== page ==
rf266
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can someone please explain the difference between reliability of an experiment/ data/ theory vs the validity in psychology, this is something I always get confused with, thanks
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Arden University
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(Original post by rf266)
can someone please explain the difference between reliability of an experiment/ data/ theory vs the validity in psychology, this is something I always get confused with, thanks
Hi @rf266

I'm currently doing an MSc in Psychology conversion course at Arden University. I've found this online for you which explains it nicely

https://www.scribbr.com/methodology/...y-vs-validity/

If you are interested in pursuing psychology beyond GCSE, the A level option is always a good route, as is an Access to HE Social Sciences course if you are 19+

Marc
Arden University Student Ambassador
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emma543
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(Original post by rf266)
can someone please explain the difference between reliability of an experiment/ data/ theory vs the validity in psychology, this is something I always get confused with, thanks
Reliability: consistency in measurement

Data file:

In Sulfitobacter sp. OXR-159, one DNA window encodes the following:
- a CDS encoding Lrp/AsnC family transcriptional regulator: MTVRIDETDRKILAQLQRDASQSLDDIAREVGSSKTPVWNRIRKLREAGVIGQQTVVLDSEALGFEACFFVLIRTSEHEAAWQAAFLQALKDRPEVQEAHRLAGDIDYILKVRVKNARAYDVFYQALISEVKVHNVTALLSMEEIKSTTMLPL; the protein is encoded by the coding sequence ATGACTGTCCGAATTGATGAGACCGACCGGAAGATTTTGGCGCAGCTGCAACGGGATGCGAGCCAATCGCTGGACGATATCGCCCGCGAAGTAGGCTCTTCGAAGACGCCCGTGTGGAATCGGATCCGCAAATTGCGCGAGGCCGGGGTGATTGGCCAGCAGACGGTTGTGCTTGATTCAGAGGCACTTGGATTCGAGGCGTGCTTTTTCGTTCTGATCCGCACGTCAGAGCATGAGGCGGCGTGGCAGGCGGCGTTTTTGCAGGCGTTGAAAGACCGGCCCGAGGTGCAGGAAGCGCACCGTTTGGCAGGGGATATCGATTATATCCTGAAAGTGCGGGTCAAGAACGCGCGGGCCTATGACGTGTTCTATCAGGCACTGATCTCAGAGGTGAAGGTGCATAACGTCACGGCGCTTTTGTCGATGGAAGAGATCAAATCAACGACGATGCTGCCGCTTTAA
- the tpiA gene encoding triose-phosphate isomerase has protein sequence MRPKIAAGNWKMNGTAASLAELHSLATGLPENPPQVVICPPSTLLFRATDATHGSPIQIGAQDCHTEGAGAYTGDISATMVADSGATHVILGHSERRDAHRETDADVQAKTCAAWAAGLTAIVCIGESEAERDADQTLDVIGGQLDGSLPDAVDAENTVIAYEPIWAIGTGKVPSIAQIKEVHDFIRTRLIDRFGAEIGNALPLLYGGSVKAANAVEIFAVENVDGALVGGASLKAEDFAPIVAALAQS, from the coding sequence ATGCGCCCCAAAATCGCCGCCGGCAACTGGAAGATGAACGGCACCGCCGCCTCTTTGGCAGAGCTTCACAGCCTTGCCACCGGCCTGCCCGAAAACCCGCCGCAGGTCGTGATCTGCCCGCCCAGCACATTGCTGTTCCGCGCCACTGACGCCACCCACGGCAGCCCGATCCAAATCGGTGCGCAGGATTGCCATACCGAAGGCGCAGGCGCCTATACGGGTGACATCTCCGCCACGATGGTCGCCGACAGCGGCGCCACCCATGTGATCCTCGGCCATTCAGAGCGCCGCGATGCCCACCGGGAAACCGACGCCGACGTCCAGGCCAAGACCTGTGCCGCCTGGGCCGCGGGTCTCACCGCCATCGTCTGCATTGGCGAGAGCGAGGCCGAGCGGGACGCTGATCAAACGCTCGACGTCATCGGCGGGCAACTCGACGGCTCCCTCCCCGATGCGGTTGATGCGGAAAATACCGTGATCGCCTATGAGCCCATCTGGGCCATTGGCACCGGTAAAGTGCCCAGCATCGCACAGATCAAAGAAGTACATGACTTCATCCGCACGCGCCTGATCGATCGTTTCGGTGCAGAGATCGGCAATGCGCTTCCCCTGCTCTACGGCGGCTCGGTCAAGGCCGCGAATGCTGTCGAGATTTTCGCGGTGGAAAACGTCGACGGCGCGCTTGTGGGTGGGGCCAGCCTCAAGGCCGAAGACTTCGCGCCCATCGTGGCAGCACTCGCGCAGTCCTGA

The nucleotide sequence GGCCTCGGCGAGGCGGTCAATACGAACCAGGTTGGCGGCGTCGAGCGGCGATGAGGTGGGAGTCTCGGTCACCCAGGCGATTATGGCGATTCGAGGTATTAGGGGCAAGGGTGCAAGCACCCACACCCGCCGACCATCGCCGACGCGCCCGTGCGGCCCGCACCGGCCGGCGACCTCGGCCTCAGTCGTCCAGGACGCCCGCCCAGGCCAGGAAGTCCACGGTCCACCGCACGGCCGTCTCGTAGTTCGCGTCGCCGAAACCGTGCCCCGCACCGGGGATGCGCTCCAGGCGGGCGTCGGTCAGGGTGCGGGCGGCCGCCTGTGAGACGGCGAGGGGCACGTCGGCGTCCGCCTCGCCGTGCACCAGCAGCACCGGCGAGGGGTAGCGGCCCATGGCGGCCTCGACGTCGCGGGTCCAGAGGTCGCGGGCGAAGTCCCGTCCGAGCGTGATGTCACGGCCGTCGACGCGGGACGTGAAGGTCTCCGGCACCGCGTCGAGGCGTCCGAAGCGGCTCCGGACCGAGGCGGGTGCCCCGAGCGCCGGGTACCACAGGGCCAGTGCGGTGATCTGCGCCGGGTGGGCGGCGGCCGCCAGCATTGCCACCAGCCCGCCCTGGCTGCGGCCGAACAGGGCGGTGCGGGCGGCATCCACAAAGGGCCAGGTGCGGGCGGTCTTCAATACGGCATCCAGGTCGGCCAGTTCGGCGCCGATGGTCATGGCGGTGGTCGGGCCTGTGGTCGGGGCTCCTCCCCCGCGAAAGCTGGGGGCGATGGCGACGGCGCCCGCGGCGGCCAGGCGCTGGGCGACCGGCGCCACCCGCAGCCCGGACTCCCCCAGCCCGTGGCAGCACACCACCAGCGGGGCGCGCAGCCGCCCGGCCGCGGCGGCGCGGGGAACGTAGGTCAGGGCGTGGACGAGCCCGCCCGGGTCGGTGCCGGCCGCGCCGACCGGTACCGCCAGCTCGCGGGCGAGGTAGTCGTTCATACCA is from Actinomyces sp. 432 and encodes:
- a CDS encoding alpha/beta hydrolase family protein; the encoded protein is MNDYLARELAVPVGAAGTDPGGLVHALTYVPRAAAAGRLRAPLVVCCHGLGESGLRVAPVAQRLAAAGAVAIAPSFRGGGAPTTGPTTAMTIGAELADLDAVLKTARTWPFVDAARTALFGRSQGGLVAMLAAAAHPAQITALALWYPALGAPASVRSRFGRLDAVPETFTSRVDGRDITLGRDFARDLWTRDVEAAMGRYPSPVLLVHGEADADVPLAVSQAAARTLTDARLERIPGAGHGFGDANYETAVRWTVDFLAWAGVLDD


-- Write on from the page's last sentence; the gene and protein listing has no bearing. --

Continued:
You can test it by doing test-retest reliability or inter-rater reliability. Let me give you an example...

Test-retest---> If you are making a diagnosis for example you should make the same diagnosis regardless of when it was e.g. you should make the same diagnosis now as you did yesterday.

Inter-rater reliability ---> If you had two people diagnosing the same person they should both reach the same diagnosis- this suggests the diagnosis is reliable

Validity: how legitimate something is as an explanation of behaviour

There are two types:

Internal validity: whether the effects observed in the experiment were a consequence of the manipulation of the independent variable

External validity: whether you can generalise the results of the study
This also concerns:
1) Ecological validity- the place where the research was conducted. Can you generalise the research setting to everyday life? If the setting was a laboratory then it's won't be generalisable.
2) Population validity- the people who are studied. Can you generalise the findings to all people? If the sample is just of students then you can't.
3) Historical validity- the historical period. Can the findings of the study in the 1950s be applied today?
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